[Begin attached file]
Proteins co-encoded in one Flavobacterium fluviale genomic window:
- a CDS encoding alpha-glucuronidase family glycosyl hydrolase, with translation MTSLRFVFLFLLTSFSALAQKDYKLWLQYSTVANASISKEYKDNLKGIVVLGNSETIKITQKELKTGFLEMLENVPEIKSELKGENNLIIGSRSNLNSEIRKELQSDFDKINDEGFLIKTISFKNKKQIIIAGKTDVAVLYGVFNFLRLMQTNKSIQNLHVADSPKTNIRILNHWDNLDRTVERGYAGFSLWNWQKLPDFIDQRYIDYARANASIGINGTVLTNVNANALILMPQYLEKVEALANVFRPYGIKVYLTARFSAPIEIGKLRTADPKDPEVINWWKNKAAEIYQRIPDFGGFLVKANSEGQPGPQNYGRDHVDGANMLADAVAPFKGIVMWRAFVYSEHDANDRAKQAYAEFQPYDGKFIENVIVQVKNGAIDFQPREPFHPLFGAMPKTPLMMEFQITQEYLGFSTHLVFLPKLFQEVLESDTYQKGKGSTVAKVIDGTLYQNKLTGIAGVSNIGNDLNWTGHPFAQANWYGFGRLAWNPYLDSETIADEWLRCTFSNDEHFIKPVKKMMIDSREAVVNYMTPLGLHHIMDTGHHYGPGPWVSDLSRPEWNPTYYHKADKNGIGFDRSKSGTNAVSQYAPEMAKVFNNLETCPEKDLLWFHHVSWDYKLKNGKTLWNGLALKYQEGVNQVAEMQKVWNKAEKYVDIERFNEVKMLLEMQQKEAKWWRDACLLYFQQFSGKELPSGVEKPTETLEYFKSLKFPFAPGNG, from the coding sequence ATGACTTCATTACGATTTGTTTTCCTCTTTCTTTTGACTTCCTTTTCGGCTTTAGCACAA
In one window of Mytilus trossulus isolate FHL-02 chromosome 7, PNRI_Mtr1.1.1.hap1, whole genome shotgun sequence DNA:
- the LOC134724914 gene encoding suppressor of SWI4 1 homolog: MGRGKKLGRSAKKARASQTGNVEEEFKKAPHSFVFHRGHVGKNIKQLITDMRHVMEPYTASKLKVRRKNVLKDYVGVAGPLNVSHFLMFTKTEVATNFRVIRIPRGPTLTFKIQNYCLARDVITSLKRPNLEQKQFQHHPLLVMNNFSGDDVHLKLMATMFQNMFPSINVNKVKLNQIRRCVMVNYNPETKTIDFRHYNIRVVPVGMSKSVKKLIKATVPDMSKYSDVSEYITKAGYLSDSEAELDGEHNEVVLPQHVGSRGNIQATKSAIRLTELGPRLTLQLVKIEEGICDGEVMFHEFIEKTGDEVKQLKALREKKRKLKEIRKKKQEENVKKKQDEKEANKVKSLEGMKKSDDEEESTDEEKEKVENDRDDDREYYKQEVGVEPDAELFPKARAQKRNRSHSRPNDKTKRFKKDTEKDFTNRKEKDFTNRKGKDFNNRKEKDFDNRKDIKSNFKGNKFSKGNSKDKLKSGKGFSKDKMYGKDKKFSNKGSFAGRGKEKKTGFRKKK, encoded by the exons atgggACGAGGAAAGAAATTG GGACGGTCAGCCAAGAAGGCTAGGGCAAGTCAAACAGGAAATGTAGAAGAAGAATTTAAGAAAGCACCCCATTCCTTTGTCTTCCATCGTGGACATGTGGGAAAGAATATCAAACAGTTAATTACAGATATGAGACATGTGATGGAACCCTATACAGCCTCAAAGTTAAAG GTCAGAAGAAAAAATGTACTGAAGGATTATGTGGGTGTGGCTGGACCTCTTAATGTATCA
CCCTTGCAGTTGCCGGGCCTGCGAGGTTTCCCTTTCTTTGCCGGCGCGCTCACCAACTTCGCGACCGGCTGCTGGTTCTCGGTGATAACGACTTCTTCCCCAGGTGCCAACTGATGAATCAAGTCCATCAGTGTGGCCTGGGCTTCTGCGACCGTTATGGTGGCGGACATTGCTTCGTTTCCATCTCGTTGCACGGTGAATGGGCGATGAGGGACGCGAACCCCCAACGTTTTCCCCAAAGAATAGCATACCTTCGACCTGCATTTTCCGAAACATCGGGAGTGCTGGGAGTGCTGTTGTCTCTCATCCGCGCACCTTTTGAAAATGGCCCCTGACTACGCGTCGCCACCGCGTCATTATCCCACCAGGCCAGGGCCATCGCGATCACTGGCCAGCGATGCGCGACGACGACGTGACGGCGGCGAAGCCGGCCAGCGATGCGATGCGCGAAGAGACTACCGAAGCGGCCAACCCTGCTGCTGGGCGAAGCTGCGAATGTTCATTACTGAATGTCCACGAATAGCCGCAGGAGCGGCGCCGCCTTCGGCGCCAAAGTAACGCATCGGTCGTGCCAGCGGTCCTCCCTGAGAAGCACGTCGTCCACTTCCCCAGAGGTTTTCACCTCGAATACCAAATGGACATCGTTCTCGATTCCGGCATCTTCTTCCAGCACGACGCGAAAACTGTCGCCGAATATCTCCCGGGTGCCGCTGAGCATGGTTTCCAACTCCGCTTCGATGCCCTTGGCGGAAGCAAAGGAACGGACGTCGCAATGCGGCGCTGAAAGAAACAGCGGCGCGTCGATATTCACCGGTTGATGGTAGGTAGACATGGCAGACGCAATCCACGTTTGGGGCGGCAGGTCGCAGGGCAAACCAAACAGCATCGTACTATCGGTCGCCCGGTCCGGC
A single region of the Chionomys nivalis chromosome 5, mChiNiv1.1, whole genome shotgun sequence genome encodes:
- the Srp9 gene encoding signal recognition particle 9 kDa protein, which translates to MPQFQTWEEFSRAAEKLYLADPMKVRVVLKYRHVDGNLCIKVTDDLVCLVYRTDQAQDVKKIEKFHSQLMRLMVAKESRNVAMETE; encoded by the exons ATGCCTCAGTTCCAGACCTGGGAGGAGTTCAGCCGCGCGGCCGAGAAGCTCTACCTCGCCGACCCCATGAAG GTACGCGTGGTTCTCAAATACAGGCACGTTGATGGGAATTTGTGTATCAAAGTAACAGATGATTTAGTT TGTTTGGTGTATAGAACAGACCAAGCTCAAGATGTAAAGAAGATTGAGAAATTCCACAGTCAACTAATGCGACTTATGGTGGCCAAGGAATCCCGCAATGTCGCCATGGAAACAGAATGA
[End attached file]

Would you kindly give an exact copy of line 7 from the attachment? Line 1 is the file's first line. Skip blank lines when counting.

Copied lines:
- the Srp9 gene encoding signal recognition particle 9 kDa protein, which translates to MPQFQTWEEFSRAAEKLYLADPMKVRVVLKYRHVDGNLCIKVTDDLVCLVYRTDQAQDVKKIEKFHSQLMRLMVAKESRNVAMETE; encoded by the exons ATGCCTCAGTTCCAGACCTGGGAGGAGTTCAGCCGCGCGGCCGAGAAGCTCTACCTCGCCGACCCCATGAAG GTACGCGTGGTTCTCAAATACAGGCACGTTGATGGGAATTTGTGTATCAAAGTAACAGATGATTTAGTT TGTTTGGTGTATAGAACAGACCAAGCTCAAGATGTAAAGAAGATTGAGAAATTCCACAGTCAACTAATGCGACTTATGGTGGCCAAGGAATCCCGCAATGTCGCCATGGAAACAGAATGA